The shift from energy consumers to prosumers is fundamentally changing the relationship between utilities and their customers. Behind-the-meter distributed energy resources (DERs) transform the ways households consume, generate, and store power. In the U.S., there are now about 15 million smart thermostats, 2 million solar installations, and 1.5 million electric vehicles (EVs) on the road. And it’s still the early days, by 2025, total DER capacity in the U.S. is projected to reach 387 GW.
At the same time, more utilities are committing to aggressive decarbonization goals. SEPA reports that 57 utilities serving 68% of households in America have made commitments to reduce their carbon emissions. While the affordability of renewable energy has been a boon to decarbonization, utilities must overcome issues of renewable firmness, availability, and power quality on the path to decarbonization.
Rather than shaping energy generation to meet demand, utilities are starting to think about shaping demand to meet renewable generation. DERs can shift load, quickly balance intermittent renewables, and provide grid operators with new control levers for the distribution network. DERs enable utilities and their customers to partner together to create a cleaner, more reliable energy system. The outcome is a win-win for customers and the grid.
Evolving from BYOT to DER Portfolios
The bring-your-own (BYO) model emerged through our work pioneering Bring Your Own Thermostat (BYOT) programs for utilities. BYOT demonstrated how utilities could rapidly scale their DER portfolios, reward customers for their participation, and provide real value to the grid. As a result, today, we manage the largest portfolio of thermostats of any distributed energy resource management system (DERMS) provider in the country.
However, emerging trends in EVs and storage meant we could not stop there. Working with utilities, we scaled the model for all classes: thermostats, EV charging equipment, residential storage, solar inverters, water heaters, and commercial and industrial sites and aggregators. By studying technical details and behavioral habits, the complexity and nuance of hundreds of thousands of customer-owned assets is turned into simple but powerful DER portfolios with material impacts for utilities.
DERs’ Role in Transportation Electrification
Harnessing the flexibility of EV charging has emerged as a top priority for utilities. With dozens of new EVs being readied for launch, the Edison Electric Institute (EEI) forecasts that 18.7 million EVs will be on the road by 2030 and have a substantial impact on the grid.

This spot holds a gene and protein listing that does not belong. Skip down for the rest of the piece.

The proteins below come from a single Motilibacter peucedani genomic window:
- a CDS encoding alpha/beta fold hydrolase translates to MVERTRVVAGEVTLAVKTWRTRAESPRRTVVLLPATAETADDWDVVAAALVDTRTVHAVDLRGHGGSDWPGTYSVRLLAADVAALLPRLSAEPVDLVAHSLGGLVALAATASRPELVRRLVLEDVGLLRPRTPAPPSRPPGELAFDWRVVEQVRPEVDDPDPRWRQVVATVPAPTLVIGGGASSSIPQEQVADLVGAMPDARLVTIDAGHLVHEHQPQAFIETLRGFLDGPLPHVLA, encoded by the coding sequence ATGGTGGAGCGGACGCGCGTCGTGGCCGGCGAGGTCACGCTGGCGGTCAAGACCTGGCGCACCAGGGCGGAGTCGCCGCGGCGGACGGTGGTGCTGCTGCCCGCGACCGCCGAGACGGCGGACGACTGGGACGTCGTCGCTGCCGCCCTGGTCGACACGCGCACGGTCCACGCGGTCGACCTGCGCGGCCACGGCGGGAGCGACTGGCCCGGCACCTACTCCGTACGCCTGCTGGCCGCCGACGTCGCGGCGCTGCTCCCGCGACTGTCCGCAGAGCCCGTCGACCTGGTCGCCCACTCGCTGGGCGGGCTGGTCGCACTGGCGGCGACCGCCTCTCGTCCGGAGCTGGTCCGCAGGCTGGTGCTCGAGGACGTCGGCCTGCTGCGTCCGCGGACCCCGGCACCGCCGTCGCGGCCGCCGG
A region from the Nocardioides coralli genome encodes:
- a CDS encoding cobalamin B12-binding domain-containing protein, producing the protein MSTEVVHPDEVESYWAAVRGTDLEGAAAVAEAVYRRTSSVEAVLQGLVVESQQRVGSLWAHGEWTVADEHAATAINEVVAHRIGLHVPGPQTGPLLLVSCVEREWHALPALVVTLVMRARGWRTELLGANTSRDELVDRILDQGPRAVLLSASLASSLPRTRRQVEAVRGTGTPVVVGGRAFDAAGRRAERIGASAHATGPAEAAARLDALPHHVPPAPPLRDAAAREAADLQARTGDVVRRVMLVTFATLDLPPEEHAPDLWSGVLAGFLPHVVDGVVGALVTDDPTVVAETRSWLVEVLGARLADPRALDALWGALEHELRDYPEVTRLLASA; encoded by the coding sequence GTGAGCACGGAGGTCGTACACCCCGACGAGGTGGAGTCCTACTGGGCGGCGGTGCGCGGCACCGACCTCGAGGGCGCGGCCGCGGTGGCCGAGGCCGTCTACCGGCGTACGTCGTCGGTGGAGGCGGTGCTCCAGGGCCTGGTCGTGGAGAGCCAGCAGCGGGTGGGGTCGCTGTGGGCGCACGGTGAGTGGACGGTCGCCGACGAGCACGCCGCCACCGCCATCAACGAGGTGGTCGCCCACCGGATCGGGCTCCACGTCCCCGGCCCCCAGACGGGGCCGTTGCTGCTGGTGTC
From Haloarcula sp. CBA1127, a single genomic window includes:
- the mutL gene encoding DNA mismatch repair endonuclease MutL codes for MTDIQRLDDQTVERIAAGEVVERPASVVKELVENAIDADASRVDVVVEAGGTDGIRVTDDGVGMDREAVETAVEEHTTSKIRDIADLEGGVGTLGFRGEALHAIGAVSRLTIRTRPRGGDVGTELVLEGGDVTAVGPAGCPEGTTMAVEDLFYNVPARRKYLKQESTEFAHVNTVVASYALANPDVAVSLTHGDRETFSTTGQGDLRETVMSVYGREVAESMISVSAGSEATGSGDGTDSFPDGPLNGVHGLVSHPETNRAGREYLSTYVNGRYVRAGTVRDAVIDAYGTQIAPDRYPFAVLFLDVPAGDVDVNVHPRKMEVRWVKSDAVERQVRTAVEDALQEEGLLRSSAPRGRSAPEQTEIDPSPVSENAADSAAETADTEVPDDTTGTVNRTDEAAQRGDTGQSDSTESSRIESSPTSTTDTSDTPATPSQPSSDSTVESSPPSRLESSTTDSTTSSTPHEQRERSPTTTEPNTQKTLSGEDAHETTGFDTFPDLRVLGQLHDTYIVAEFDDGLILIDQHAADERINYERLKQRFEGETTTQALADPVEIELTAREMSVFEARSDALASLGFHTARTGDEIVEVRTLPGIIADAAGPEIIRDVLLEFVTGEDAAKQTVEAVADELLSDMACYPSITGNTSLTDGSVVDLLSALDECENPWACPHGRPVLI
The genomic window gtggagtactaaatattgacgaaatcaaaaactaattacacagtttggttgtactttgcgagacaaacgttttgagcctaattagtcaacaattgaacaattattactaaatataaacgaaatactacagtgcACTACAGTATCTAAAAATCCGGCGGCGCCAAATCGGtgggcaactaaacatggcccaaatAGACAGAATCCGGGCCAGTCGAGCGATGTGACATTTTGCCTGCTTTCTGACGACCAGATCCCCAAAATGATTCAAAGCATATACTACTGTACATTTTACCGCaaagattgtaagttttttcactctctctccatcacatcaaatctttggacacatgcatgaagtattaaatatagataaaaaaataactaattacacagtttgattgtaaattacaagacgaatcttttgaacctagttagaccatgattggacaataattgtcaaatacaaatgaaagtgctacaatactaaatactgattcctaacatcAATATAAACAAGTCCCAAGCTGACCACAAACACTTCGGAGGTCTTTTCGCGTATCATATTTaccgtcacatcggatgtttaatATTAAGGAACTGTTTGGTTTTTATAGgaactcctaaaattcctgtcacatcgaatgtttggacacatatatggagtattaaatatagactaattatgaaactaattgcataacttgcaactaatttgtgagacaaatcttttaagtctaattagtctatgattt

Electrification poses an opportunity for utilities to provide clean electricity to replace carbon-intensive fuels. However, if everyone plugs in their cars at the end of the workday, today’s load peak will grow exponentially. Thankfully, analyzing the behavior behind EV charging has revealed that this load is highly flexible. EV owners on average leave their vehicles plugged in for 10 hours each night, while the average charging period lasts only about two hours.
By accounting for customers’ charging behavior, we can refine the incentives, rate structures, and other elements of EV program design that will motivate customers to participate. This is the type of work we’re doing with utilities such as Eversource and Baltimore Gas & Electric to develop charging strategies that take advantage of this huge flexibility and better align charging load with grid conditions, wind and solar output, and market prices.
Solar + Storage, and More
In many ways, batteries are the perfect grid resource. They can shift demand both up and down, provide grid support in milliseconds, and be dispatched frequently without impacting customer comfort. Recognizing that batteries deliver a lot of value to the grid, National Grid was the nation’s first to deploy a bring-your-own-battery program with a performance-based incentive. After just two years the company has built a sizable grid resource with more than 1,000 batteries that continues to grow rapidly. Arizona Public Service (APS) has also taken advantage of battery flexibility to shift load on a daily basis, absorbing midday solar production, minimizing local evening peaks, and optimizing conditions on the distribution grid.
One of the main learnings from these programs is that to integrate and manage all classes of DERs, utilities need a single platform—whether it’s commercial and industrial (C&I) assets, residential resources, or both. So that’s what we did—developed one platform to manage all grid-edge DERs, utility- and customer-owned, commercial and residential.
Breaking Out of Yet Another Utility Silo
Utilities are headed in the right direction with integrating DERs at scale, but one barrier stands in the way of capturing the full value—programs tend to be confined within isolated utility silos. Utilities will ultimately need to build bridges between customer engagement, demand-side management (DSM), grid operators, and market-facing functions.
Utilities that are leading the way are integrating with the systems the control room uses so the operator knows what these resources are doing and the flexibility they can provide. We encourage all utilities to take this next step by collaborating across teams: distribution engineering and operations, the trading desk, and any other significant stakeholders. All utilities should start thinking about what it will look like to manage thousands of MWs of DER flexibility. What new relationships and work streams will be necessary?
Figuring out that piece of the puzzle will put utilities on the path of a clean, customer- and DER-centric grid. Utilities that get it right will show us the future: engaging customers, improving reliability, electrifying transportation, and decarbonizing the energy supply.
—Seth Frader-Thompson is president of EnergyHub.